Tim: (00:37:31)   Uh, honestly, I’d have to go, uh, Pretty far back, just cause, you know, recently it’s when your toilet, when you’ve toured as much as I have, like you learn to like preserve your body and like, you don’t really party anymore. Like it’s um, most of the artists I know who have been doing it a long time, at some point they’re like, I just can’t do this anymore. Um, . but you know, there’s just like cool, like cool, random things that happen. Like. You know, I would like you play a show and like Waka Flocka shows up and then you’re like hanging out with like Waka Flocka and smoking a blonde with a immigrant in your room or whatever. Um, you know, uh, like I met a couple of NFL players at a, like at an after party after a show or, you know, just like cool random, like, for me, it’s so much about the show now where it’s like that that’s my moment. And like, I’m, I can’t. Like, I, I can’t be partying because I’d have an early flight and I’m, you know, I’m just too old for this shit. But, um, no, I think it’s, uh, you know, I, I think the special thing for me is always, when you’re playing a lot, you can take it for granted, but then when you’re bringing your friends and they’re like going backstage for the first time, you’re like, you’re like, oh, this actually is pretty cool. And you’re not just like this another fucking . night. So.

 

Bryan: (00:39:03)    Yeah, thanks for sharing that. You’re so I love, I love this entire interview. You’re so wholesome. I got to say so. So I guess, like, what are your goals moving forward? Where do you, where do you see yourself? Year or two or five years. And what do you want to take your partnership signing with, you know, 88 rising and whatnot. That’s going to be great for your career. Like where do you see yourself? One of your goals in escalate years?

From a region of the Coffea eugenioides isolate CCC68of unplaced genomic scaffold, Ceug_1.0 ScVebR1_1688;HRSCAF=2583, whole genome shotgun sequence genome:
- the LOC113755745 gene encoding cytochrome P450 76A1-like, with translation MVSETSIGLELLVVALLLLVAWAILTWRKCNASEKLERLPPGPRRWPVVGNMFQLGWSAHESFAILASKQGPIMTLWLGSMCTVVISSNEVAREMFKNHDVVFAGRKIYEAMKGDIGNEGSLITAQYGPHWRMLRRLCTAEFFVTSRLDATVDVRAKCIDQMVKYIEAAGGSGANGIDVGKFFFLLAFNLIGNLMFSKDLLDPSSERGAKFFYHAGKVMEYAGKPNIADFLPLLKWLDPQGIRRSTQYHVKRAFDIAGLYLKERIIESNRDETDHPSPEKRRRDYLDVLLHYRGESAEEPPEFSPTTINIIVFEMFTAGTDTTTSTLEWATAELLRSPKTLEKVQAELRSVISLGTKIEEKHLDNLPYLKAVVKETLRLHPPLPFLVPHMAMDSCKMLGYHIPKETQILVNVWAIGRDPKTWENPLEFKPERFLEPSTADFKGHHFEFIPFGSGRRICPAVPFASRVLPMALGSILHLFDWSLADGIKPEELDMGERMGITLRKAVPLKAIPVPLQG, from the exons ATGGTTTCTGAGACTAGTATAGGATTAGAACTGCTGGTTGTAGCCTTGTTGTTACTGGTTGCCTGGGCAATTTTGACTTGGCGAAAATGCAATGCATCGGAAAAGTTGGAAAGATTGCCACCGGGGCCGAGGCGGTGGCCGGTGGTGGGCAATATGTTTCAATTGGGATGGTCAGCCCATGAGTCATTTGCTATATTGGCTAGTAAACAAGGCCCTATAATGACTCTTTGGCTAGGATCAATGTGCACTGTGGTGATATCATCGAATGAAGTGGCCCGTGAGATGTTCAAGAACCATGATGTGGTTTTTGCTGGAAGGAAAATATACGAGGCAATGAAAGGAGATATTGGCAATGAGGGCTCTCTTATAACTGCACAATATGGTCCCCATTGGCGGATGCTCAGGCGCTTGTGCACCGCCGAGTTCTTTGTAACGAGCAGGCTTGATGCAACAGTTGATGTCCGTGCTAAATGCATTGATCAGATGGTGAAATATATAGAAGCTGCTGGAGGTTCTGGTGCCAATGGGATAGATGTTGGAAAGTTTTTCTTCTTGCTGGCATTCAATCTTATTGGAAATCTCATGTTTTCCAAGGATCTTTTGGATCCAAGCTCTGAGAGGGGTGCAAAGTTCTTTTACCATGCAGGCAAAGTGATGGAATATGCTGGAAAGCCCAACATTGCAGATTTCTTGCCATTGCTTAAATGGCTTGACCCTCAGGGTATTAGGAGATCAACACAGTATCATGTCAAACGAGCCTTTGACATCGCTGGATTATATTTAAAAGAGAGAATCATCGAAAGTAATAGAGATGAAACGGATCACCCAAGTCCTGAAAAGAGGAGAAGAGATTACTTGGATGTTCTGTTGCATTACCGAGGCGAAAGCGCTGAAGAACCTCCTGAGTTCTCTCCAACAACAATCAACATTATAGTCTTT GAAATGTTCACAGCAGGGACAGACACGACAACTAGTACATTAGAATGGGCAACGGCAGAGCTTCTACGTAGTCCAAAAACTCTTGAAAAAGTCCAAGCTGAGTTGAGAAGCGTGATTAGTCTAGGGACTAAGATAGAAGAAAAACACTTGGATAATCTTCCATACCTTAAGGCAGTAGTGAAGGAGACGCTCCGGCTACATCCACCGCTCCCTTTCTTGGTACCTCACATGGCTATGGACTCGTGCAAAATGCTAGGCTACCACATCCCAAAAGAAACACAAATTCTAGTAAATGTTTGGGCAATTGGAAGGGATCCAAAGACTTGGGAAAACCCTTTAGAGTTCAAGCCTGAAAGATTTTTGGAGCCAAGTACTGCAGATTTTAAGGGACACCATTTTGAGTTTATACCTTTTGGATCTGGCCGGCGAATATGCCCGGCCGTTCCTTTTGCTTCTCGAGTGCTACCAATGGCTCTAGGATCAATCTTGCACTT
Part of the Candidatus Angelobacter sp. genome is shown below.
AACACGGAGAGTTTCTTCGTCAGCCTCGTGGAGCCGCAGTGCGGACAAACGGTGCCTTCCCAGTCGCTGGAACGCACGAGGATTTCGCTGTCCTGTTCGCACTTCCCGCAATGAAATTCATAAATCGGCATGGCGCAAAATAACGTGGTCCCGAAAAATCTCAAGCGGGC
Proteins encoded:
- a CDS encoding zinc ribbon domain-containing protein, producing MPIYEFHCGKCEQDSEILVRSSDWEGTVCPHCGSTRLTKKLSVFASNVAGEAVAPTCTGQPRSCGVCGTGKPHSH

Tim: (00:39:33)   I think I’m at a point where I don’t really set Riley. I don’t really set concrete career goals anymore. Um, I think the pandemic was a bit. You know, ranch and a lot of people’s plans to put it lightly. Um, but to me it’s just like the, my north star is I just want to make better, a better music, um, . and get it out to as many people, um, as I can. And, you know, just want to make as big of an impact with people with the music and the art of. Um, the industry is so fickle. And so, you know, out of your control, you never know which way trends are going to go. You never know what’s going to be popular a year from now what song’s going to take off. And when you’re chasing that, it can be very, it can just be really tough, right? Because so much of it’s out of your control. And so for me, it’s just continuing to. Be a better artist, make cooler music videos, make better music, uh, be a better singer or be a better guitarist, be a better songwriter and just focus on the things I can control and, um, just create a better art. Um, it was particularly for me because I feel like. You know, the, uh, the, the culture on the music industry always goes in . cycles. And right now we’re in this, we’re in this cycle of where everything is so micro, like Tik, TOK, clap, like give me the, you need the ten second tick tock club. You need the, uh, you need the, that like viral video. You need to grab a 10 everyone’s attention span is so short. Um, you need to make things meaningful. And to me, that’s not. I I’m more of like a long form artist. I still care about albums. I still care about narratives and these longer form things. And it’s just, um, staying true to that and finding art that I’m excited about making it, uh, continuing to make it and get it out to people.